USING DELAUNAY TRIANGULATIONS TO INVESTIGATE THE EFFECT OF INTERPARTICLE FRICTION ON CRITICAL-STATE DEM SIMULATIONS
KJ Hanley and X Huang and C O'Sullivan, PARTICLE-BASED METHODS IV- FUNDAMENTALS AND APPLICATIONS, 890-899 (2015).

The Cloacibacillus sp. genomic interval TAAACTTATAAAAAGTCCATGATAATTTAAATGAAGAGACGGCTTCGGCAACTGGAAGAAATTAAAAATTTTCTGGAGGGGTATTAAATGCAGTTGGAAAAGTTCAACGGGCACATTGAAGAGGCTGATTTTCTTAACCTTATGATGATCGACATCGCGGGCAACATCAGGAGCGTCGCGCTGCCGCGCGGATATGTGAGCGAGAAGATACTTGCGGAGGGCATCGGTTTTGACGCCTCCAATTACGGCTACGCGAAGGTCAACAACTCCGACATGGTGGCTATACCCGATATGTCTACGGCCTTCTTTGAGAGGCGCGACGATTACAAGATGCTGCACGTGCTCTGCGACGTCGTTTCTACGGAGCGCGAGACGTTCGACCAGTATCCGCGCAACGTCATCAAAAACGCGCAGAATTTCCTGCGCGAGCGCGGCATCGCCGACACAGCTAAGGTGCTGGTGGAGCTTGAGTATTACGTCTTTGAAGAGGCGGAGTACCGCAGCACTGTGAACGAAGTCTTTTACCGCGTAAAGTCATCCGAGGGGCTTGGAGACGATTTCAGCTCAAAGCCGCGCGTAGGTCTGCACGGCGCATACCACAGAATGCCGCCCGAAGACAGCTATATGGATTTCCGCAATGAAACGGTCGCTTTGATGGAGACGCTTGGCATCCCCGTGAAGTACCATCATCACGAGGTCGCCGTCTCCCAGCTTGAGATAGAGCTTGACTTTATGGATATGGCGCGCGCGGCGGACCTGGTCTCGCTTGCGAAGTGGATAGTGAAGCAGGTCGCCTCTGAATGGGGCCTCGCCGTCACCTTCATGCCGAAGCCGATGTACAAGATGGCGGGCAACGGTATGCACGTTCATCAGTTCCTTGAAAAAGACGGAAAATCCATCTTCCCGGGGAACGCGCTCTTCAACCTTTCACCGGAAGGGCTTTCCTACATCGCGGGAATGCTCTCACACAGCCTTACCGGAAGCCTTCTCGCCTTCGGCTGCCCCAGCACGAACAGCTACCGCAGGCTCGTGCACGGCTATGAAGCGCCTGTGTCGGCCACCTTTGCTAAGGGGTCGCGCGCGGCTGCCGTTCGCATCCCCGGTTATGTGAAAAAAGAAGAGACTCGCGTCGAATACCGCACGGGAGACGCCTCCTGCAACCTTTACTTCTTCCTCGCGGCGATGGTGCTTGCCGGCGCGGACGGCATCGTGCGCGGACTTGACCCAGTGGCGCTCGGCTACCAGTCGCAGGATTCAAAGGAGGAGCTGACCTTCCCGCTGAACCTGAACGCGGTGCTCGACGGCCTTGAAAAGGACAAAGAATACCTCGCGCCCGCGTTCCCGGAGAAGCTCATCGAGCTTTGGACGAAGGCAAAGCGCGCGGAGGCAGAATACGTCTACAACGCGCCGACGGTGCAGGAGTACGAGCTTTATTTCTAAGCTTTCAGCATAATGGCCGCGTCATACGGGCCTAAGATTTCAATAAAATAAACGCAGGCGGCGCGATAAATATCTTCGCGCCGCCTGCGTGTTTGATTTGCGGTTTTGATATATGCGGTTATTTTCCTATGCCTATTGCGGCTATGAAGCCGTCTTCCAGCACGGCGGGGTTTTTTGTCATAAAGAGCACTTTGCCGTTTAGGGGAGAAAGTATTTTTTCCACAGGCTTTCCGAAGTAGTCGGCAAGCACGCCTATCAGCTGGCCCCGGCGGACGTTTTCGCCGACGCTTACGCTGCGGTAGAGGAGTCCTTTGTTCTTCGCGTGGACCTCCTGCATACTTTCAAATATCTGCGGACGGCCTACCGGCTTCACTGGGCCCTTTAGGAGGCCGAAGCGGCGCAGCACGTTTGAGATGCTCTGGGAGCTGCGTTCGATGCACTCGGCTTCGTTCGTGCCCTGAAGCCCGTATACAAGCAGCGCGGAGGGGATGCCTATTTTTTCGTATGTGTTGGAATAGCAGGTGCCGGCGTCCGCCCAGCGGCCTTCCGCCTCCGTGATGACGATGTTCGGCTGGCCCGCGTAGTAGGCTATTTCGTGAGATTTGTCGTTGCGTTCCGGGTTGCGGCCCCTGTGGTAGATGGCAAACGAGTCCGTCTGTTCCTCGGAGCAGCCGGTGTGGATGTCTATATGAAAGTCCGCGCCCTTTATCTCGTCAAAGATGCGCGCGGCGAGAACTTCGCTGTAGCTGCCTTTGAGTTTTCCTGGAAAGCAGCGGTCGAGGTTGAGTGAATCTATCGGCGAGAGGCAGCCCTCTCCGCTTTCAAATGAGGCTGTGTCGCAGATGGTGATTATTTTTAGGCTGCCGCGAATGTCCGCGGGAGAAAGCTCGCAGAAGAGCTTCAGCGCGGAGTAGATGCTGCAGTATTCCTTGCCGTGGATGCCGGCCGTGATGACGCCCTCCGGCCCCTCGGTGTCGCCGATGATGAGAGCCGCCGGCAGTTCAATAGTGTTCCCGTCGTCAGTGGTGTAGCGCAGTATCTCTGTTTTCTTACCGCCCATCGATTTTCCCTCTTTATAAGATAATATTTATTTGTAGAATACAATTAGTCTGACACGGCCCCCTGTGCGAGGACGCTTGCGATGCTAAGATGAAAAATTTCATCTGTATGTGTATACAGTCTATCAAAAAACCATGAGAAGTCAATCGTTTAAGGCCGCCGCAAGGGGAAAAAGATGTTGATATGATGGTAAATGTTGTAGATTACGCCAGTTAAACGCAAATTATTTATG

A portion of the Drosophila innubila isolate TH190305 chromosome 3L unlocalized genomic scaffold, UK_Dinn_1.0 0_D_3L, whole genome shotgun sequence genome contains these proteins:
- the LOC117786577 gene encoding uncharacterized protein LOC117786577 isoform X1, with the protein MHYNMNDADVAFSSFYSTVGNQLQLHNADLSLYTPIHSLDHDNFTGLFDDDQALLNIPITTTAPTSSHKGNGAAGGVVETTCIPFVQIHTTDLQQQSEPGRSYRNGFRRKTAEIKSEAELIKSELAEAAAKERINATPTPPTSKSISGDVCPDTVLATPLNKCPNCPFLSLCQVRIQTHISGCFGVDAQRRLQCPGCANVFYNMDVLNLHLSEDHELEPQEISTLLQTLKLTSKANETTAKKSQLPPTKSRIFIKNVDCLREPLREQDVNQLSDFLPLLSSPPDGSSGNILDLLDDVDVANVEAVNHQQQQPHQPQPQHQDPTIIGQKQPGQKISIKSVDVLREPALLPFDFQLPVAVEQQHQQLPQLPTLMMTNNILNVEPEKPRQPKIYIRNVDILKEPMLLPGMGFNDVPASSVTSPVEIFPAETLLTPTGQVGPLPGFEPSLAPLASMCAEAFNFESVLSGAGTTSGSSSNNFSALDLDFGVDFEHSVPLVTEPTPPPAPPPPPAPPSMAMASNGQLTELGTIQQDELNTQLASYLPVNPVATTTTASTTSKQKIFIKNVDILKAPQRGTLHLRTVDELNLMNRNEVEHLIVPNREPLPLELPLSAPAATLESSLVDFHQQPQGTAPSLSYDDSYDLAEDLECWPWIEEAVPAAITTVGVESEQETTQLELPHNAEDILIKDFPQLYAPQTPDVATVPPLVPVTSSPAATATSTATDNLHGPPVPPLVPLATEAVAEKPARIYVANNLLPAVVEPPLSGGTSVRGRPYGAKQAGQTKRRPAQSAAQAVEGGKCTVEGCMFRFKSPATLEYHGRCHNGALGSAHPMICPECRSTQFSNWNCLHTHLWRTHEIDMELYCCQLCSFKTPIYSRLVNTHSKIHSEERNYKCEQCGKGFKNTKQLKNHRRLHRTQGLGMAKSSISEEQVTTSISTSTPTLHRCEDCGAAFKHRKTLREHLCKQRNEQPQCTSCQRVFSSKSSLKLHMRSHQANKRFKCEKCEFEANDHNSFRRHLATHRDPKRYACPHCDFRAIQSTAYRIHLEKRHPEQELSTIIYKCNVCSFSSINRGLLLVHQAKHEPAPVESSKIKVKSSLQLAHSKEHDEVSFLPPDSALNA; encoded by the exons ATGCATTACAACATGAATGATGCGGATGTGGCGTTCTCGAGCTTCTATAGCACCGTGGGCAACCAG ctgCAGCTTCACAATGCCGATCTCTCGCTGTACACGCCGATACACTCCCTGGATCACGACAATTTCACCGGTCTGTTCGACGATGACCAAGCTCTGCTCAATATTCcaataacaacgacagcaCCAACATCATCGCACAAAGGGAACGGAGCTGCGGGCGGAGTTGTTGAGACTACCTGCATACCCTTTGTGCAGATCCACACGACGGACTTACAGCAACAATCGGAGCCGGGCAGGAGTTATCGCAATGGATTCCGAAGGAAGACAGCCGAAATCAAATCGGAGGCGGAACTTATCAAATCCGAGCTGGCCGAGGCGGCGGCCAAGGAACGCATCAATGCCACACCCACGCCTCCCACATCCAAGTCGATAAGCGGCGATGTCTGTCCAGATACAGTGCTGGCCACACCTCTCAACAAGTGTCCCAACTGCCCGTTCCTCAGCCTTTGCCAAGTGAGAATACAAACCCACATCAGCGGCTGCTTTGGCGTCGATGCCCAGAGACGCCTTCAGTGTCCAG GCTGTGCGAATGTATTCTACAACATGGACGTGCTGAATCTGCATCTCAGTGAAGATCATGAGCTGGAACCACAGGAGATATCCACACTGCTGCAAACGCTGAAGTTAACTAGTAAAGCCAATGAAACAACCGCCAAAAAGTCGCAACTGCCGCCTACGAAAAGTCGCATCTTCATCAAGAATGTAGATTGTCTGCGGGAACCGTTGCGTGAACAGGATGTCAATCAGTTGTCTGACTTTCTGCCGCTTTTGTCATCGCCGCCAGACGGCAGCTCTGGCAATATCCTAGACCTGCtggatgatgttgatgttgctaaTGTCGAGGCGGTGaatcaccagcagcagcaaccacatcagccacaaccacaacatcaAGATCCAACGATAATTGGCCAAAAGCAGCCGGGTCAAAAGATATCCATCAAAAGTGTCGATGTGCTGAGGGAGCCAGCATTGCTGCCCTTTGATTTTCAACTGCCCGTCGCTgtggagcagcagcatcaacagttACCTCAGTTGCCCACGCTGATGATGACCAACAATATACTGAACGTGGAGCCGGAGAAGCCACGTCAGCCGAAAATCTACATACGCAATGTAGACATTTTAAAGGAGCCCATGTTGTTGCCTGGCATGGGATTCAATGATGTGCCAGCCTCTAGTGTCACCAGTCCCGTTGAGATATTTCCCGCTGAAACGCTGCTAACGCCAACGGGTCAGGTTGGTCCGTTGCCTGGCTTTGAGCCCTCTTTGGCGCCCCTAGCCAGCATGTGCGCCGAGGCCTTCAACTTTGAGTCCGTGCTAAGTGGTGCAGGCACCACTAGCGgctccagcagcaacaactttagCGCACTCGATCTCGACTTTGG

It is now broadly accepted that failure in a granular materialis dominated by buckling failure of strong force chains oriented in the direction of the major principals tress. In this paper, Delaunay triangulation is used to explore the role of the inter particle friction coefficient (mu) in stabilising these strong force chains. An isotropic numerical sample was created in 3D which contains 20,164 polydisperse spherical particles inside a periodic cell. mu was changed to 0.0, 0.1, 0.25, 0.5, 0.75 or 1.0 to create six samples, each of which was sheared triaxially until critical state was attained. The contact network was obtained at the end of each simulation by joining the centroids of the contacting particles. The Voro++ software library was used to compute two types of periodic Voronoi tessellation of the particle centroids: the conventional unweighted tessellation and the radical tessellation which is weighted by particle diameter. These were converted to their Delaunay duals to facilitate direct comparison with the associated contact networks. The numbers of edges (i.e., contacts) that are in the contact networks decrease consistently as mu is increased towards 1. This contrasts with the numbers of edges, faces or tetrahedra in the Delaunay triangulations, all of which increase with increasing mu up to mu = 0.25 and become approximately constant there after. Two quantities were defined: the percentage of faces in the triangulation comprising three contacts (P-fc) and the percentage of tetrahedra comprising six contacts (P-tc). P-fc shows a linearly-decreasing trend with increasing angle of shearing resistance and both P-fc and P-tc decrease continuously as mu is increased. This indicates that triangular motifs become less widespread as friction increases and that the weak supporting network which is present at low mu values is effectively absent at high mu.
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